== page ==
Chapter 25

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Transcript Chapter 25

Chapter 25
A Summary
AP Biology
Spring 2011
Vertebrate chordates:
mammals, birds, reptiles,
amphibians, jawed fishes,
jawless fishes
Invertebrate chordates:
tunicates , lancelets
Vertebrates: 4500, 8600,
7000, 4900, 21000, 84
Invertebrates: 2100
Sea stars, sea urchins
Crabs, spiders, insects
1,113,000 (recent
estimates of 10’s of
Pinworms, hookworms
Snails, slugs, octopuses
Leeches, earthworms,
Turbellarians, flukes,
Jellyfish, hydra
Trichoplax adhaerens
Animals: multicelled heterotrophs that
ingest other organisms or some portion of
Tissues are arranged into organs and organ
Most motile at some stage of their life cycle
They reproduce sexually, and in some cases
asexually, or both
Embryos develop through a series of stages
Animal Origins
Variation in Animal Body Plans
◦ Organization:
◦ All animals are multicellular and show an
internal division of labor
◦ A key innovation for animals was development
of tissues
◦ Tissue development starts in the embryo
Specialized Cells, Tissues, Organs
Cell: the basic unit of all forms of life
◦ A neuron is a cell
Tissue: group of similar cells that
performs a particular function
◦ Sciatic nerve is a tissue
Organ: group of tissues that work
together to perform related functions
◦ Brain is a organ
Specialized Cells, Tissues, Organs
Tissue Development
◦ Outer ectoderm is the tissue giving rise to the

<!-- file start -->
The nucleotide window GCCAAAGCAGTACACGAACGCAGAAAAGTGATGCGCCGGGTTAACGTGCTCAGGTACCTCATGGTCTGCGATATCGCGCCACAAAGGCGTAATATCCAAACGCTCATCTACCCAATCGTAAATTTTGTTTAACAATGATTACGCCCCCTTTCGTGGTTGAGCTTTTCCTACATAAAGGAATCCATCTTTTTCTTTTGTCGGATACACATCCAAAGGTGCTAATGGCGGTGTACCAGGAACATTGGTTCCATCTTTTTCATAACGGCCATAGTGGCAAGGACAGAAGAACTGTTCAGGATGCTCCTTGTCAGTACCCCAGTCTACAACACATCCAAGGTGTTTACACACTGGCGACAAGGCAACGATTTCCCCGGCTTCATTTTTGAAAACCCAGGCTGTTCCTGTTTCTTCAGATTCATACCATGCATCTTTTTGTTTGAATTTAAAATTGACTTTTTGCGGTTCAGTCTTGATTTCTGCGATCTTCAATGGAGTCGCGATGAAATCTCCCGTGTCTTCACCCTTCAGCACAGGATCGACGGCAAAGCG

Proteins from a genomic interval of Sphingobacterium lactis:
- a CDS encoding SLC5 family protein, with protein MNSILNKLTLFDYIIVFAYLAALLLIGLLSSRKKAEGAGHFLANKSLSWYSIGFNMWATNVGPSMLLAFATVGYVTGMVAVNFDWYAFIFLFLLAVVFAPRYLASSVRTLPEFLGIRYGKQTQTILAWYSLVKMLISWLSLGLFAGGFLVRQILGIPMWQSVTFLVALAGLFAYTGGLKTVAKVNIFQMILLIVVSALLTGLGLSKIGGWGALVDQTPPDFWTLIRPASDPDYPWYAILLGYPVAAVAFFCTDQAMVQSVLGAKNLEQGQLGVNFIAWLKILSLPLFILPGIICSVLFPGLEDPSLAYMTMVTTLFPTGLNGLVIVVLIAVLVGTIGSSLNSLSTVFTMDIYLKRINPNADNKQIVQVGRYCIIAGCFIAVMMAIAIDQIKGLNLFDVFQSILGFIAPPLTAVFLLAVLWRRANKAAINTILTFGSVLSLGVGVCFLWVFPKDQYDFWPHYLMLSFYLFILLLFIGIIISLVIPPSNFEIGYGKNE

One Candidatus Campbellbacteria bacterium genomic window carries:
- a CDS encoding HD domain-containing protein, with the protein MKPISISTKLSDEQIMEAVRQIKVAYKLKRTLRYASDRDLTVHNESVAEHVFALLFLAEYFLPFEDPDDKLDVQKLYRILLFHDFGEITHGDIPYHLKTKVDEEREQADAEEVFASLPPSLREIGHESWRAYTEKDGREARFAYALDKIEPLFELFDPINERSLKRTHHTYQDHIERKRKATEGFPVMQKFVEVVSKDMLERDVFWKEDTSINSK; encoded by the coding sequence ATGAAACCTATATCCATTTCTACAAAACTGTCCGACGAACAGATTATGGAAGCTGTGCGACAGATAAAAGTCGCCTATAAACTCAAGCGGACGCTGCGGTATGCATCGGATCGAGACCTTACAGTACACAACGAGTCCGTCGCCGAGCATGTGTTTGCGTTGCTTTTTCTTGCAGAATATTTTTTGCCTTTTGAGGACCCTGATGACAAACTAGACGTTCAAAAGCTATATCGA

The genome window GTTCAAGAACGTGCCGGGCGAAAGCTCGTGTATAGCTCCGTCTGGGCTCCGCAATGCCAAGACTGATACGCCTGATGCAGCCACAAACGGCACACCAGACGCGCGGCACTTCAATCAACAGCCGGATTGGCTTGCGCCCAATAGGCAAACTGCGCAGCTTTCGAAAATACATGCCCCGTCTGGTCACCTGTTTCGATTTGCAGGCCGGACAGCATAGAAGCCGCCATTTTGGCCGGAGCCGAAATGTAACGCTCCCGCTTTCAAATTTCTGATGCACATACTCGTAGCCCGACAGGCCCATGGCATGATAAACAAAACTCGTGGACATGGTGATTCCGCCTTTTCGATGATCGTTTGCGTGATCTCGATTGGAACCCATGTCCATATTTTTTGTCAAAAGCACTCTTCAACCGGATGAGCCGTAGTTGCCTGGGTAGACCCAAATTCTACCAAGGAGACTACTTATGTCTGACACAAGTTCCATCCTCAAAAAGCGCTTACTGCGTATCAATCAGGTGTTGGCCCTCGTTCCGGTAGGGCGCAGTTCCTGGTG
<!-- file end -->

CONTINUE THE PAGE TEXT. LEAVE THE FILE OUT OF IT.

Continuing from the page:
epithelium that lines the body surfaces and
forms other organs, and in some species,
serves as an external skeleton (ex. Insect
◦ Endoderm develops into the gut lining and
connective tissues serving as the structural
material for an internal skeleton
◦ Third tissue layer forms between the other two,
mesoderm, which is the source of muscles
and other organs in all animals more complex
than jellyfishes
Germ Layers
Germ Layers
Diploblastic: animals with only 2 cell
layers, their bodies consist of ectoderm
and endoderm, and mesoglea (middle
glue) holds two layers together
◦ Porifera and cnidarians
Triploblastic: having 3 true cell layers
◦ Complex animal phyla
Germ Layers
Bilateral Symmetry: body is organized
along a longitudinal axis with right and
left sides that mirror each other
◦ Most are triploblastic
◦ Occurs in humans, lobsters
Radial Symmetry: any cut through the
central axis of the organism would
produce mirror images
◦ Occurs in jellies
Body Symmetry
Cephalization: concentration of sensory
equipment at one end (usually the
anterior, or head end) of the organism
Development of Head
Coelomates: posses a body cavity filled
with fluid, and this space separates an
animal’s digestive tract from the outer
body wall
◦ A true coelom forms from tissue derived from
◦ Most complex: Annelida, Mollusca, Arthropoda,
Body Plans
Pseudocoelomates: are triploblastic
animals with a cavity formed from the
blastocoel, rather than the mesoderm
◦ Nematodes or roundworms
Acoelomates: have no cavities between
their alimentary canal and the outer wall
of their bodies
◦ Flatworms
Body Plans
Coelom: fluid filled body cavity that is
completely surrounded by mesoderm
◦ Represents advance in course of animal
evolution because it provides a space for
elaborate organ systems
◦ Like digestive tract or cardiovascular system